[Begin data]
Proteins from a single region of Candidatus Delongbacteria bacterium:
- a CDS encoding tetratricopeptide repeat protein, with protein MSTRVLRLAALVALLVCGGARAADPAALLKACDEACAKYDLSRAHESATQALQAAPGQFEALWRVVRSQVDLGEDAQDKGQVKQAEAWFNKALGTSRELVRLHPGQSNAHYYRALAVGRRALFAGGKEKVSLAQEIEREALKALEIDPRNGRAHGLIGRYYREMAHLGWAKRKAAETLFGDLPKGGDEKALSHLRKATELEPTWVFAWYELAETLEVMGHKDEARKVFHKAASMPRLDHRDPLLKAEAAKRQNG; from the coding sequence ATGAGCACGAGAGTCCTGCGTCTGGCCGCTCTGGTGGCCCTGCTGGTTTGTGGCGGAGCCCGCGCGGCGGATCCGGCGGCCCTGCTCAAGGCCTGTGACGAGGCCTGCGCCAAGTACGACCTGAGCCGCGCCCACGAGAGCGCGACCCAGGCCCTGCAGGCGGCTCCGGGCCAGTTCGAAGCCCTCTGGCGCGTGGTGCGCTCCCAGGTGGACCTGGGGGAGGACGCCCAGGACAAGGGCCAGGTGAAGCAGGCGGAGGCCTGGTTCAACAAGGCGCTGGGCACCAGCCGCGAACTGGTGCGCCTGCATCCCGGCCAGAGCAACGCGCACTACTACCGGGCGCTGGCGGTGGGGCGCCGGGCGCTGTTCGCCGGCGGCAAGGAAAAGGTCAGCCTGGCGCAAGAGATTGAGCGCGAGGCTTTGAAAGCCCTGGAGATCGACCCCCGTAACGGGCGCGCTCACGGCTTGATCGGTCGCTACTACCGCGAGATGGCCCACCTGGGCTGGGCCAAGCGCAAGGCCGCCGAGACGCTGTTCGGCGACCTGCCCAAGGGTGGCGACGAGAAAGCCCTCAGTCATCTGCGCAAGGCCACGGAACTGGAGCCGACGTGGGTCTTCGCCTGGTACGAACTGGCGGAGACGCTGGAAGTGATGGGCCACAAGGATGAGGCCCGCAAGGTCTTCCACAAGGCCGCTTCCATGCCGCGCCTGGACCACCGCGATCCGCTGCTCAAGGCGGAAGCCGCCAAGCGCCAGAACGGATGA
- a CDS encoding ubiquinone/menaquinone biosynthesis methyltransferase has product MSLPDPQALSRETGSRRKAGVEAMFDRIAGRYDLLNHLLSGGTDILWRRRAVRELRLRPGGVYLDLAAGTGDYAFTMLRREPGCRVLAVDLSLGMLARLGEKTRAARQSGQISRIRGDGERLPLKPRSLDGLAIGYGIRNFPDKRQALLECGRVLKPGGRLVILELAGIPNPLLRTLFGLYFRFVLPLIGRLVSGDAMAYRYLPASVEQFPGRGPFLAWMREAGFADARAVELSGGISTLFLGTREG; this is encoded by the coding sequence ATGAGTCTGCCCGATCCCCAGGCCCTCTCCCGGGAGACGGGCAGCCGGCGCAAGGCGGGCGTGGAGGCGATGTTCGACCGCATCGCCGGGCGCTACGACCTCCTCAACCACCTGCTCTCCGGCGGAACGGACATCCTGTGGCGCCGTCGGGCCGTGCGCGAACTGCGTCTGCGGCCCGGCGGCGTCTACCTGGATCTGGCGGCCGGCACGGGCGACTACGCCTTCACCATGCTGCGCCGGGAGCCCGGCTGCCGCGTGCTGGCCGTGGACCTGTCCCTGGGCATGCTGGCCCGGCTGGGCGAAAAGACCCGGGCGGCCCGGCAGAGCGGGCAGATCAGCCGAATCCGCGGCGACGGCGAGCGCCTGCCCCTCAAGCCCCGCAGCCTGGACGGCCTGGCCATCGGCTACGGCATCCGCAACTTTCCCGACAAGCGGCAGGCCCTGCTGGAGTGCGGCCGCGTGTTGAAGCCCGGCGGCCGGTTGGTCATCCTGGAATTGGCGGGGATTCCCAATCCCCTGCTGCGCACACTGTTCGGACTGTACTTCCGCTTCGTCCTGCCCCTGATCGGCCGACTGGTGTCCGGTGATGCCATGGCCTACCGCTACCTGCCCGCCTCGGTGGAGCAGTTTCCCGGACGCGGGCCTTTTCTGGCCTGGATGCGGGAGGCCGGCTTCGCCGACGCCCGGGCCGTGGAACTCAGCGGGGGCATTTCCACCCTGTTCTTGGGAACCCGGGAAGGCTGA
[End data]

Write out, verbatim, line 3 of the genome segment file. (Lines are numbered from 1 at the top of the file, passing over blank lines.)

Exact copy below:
- a CDS encoding ubiquinone/menaquinone biosynthesis methyltransferase has product MSLPDPQALSRETGSRRKAGVEAMFDRIAGRYDLLNHLLSGGTDILWRRRAVRELRLRPGGVYLDLAAGTGDYAFTMLRREPGCRVLAVDLSLGMLARLGEKTRAARQSGQISRIRGDGERLPLKPRSLDGLAIGYGIRNFPDKRQALLECGRVLKPGGRLVILELAGIPNPLLRTLFGLYFRFVLPLIGRLVSGDAMAYRYLPASVEQFPGRGPFLAWMREAGFADARAVELSGGISTLFLGTREG; this is encoded by the coding sequence ATGAGTCTGCCCGATCCCCAGGCCCTCTCCCGGGAGACGGGCAGCCGGCGCAAGGCGGGCGTGGAGGCGATGTTCGACCGCATCGCCGGGCGCTACGACCTCCTCAACCACCTGCTCTCCGGCGGAACGGACATCCTGTGGCGCCGTCGGGCCGTGCGCGAACTGCGTCTGCGGCCCGGCGGCGTCTACCTGGATCTGGCGGCCGGCACGGGCGACTACGCCTTCACCATGCTGCGCCGGGAGCCCGGCTGCCGCGTGCTGGCCGTGGACCTGTCCCTGGGCATGCTGGCCCGGCTGGGCGAAAAGACCCGGGCGGCCCGGCAGAGCGGGCAGATCAGCCGAATCCGCGGCGACGGCGAGCGCCTGCCCCTCAAGCCCCGCAGCCTGGACGGCCTGGCCATCGGCTACGGCATCCGCAACTTTCCCGACAAGCGGCAGGCCCTGCTGGAGTGCGGCCGCGTGTTGAAGCCCGGCGGCCGGTTGGTCATCCTGGAATTGGCGGGGATTCCCAATCCCCTGCTGCGCACACTGTTCGGACTGTACTTCCGCTTCGTCCTGCCCCTGATCGGCCGACTGGTGTCCGGTGATGCCATGGCCTACCGCTACCTGCCCGCCTCGGTGGAGCAGTTTCCCGGACGCGGGCCTTTTCTGGCCTGGATGCGGGAGGCCGGCTTCGCCGACGCCCGGGCCGTGGAACTCAGCGGGGGCATTTCCACCCTGTTCTTGGGAACCCGGGAAGGCTGA